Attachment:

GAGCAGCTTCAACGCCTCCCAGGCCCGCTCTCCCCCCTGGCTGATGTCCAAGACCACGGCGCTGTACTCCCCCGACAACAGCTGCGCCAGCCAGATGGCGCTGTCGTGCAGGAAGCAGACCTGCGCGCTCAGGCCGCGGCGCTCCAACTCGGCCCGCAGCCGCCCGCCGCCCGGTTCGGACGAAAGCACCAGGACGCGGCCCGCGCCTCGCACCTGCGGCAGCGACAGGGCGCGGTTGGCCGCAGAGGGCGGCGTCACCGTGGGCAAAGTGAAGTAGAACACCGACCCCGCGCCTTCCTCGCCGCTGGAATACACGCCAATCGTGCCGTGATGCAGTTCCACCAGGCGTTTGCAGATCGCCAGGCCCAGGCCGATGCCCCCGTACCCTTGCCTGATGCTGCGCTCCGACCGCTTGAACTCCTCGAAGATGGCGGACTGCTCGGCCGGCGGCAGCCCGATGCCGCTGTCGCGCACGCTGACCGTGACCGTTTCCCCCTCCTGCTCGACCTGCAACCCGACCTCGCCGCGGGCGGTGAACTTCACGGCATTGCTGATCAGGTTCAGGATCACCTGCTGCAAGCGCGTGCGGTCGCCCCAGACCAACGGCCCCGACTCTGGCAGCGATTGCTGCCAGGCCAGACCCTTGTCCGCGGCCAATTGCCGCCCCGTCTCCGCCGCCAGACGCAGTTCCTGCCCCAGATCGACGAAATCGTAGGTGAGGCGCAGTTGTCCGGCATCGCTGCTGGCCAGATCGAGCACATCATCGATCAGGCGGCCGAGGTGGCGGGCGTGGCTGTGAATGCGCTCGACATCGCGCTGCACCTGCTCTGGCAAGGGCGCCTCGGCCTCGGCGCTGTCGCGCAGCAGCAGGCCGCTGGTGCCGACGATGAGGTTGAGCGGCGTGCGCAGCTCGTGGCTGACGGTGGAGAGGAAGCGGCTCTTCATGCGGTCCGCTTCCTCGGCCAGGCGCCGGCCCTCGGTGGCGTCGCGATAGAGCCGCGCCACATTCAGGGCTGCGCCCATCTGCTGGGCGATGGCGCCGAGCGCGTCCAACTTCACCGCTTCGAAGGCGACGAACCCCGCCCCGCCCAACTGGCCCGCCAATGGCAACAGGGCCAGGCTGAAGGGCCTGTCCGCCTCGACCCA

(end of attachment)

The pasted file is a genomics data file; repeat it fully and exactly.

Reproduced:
GAGCAGCTTCAACGCCTCCCAGGCCCGCTCTCCCCCCTGGCTGATGTCCAAGACCACGGCGCTGTACTCCCCCGACAACAGCTGCGCCAGCCAGATGGCGCTGTCGTGCAGGAAGCAGACCTGCGCGCTCAGGCCGCGGCGCTCCAACTCGGCCCGCAGCCGCCCGCCGCCCGGTTCGGACGAAAGCACCAGGACGCGGCCCGCGCCTCGCACCTGCGGCAGCGACAGGGCGCGGTTGGCCGCAGAGGGCGGCGTCACCGTGGGCAAAGTGAAGTAGAACACCGACCCCGCGCCTTCCTCGCCGCTGGAATACACGCCAATCGTGCCGTGATGCAGTTCCACCAGGCGTTTGCAGATCGCCAGGCCCAGGCCGATGCCCCCGTACCCTTGCCTGATGCTGCGCTCCGACCGCTTGAACTCCTCGAAGATGGCGGACTGCTCGGCCGGCGGCAGCCCGATGCCGCTGTCGCGCACGCTGACCGTGACCGTTTCCCCCTCCTGCTCGACCTGCAACCCGACCTCGCCGCGGGCGGTGAACTTCACGGCATTGCTGATCAGGTTCAGGATCACCTGCTGCAAGCGCGTGCGGTCGCCCCAGACCAACGGCCCCGACTCTGGCAGCGATTGCTGCCAGGCCAGACCCTTGTCCGCGGCCAATTGCCGCCCCGTCTCCGCCGCCAGACGCAGTTCCTGCCCCAGATCGACGAAATCGTAGGTGAGGCGCAGTTGTCCGGCATCGCTGCTGGCCAGATCGAGCACATCATCGATCAGGCGGCCGAGGTGGCGGGCGTGGCTGTGAATGCGCTCGACATCGCGCTGCACCTGCTCTGGCAAGGGCGCCTCGGCCTCGGCGCTGTCGCGCAGCAGCAGGCCGCTGGTGCCGACGATGAGGTTGAGCGGCGTGCGCAGCTCGTGGCTGACGGTGGAGAGGAAGCGGCTCTTCATGCGGTCCGCTTCCTCGGCCAGGCGCCGGCCCTCGGTGGCGTCGCGATAGAGCCGCGCCACATTCAGGGCTGCGCCCATCTGCTGGGCGATGGCGCCGAGCGCGTCCAACTTCACCGCTTCGAAGGCGACGAACCCCGCCCCGCCCAACTGGCCCGCCAATGGCAACAGGGCCAGGCTGAAGGGCCTGTCCGCCTCGACCCA